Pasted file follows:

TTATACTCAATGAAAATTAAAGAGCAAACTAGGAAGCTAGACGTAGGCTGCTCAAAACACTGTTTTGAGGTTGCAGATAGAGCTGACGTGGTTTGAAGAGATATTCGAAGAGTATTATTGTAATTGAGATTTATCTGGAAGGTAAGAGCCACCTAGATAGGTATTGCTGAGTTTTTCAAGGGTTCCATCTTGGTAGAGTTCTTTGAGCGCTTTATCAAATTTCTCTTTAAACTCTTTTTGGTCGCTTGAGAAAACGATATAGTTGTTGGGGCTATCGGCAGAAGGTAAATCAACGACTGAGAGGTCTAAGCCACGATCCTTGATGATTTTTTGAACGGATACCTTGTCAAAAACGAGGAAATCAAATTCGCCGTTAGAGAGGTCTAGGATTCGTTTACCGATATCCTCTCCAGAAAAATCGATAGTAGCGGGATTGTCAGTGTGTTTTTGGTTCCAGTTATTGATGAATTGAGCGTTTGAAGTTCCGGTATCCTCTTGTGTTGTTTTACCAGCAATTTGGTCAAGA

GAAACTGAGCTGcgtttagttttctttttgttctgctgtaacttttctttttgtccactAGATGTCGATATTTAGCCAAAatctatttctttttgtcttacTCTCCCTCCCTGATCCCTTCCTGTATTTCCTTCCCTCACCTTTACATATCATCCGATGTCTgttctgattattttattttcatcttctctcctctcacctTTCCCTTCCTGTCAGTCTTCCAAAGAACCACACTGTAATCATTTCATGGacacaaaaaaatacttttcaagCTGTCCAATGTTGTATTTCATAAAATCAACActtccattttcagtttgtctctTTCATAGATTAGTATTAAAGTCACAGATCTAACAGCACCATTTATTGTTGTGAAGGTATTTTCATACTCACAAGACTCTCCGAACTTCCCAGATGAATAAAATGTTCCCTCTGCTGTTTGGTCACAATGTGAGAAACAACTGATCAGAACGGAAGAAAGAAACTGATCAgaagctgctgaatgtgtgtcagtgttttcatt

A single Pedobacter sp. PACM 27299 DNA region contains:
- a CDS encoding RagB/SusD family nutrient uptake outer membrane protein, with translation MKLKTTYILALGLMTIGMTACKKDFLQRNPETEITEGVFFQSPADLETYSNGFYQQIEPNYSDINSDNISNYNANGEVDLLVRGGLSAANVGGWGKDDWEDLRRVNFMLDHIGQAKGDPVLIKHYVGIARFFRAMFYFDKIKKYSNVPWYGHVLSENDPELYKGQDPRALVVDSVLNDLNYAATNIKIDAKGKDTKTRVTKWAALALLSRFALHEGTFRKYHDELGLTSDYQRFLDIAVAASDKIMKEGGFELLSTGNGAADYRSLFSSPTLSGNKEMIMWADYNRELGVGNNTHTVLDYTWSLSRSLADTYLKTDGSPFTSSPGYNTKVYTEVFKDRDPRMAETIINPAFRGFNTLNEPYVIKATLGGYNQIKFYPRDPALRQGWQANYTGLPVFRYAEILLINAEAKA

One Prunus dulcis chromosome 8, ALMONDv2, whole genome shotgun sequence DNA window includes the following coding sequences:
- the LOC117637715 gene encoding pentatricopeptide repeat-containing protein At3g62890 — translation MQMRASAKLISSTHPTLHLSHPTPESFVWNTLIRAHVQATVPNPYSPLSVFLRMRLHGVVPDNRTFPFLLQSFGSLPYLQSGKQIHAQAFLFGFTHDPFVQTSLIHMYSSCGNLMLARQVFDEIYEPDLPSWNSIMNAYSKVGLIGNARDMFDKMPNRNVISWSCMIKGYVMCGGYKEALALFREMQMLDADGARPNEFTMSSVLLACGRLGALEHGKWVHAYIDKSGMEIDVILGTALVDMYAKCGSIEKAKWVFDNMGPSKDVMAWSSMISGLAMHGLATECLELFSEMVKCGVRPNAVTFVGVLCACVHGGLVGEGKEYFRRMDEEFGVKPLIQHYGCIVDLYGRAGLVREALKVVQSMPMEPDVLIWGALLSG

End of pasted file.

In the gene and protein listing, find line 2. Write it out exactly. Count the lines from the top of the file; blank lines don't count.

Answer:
GAAACTGAGCTGcgtttagttttctttttgttctgctgtaacttttctttttgtccactAGATGTCGATATTTAGCCAAAatctatttctttttgtcttacTCTCCCTCCCTGATCCCTTCCTGTATTTCCTTCCCTCACCTTTACATATCATCCGATGTCTgttctgattattttattttcatcttctctcctctcacctTTCCCTTCCTGTCAGTCTTCCAAAGAACCACACTGTAATCATTTCATGGacacaaaaaaatacttttcaagCTGTCCAATGTTGTATTTCATAAAATCAACActtccattttcagtttgtctctTTCATAGATTAGTATTAAAGTCACAGATCTAACAGCACCATTTATTGTTGTGAAGGTATTTTCATACTCACAAGACTCTCCGAACTTCCCAGATGAATAAAATGTTCCCTCTGCTGTTTGGTCACAATGTGAGAAACAACTGATCAGAACGGAAGAAAGAAACTGATCAgaagctgctgaatgtgtgtcagtgttttcatt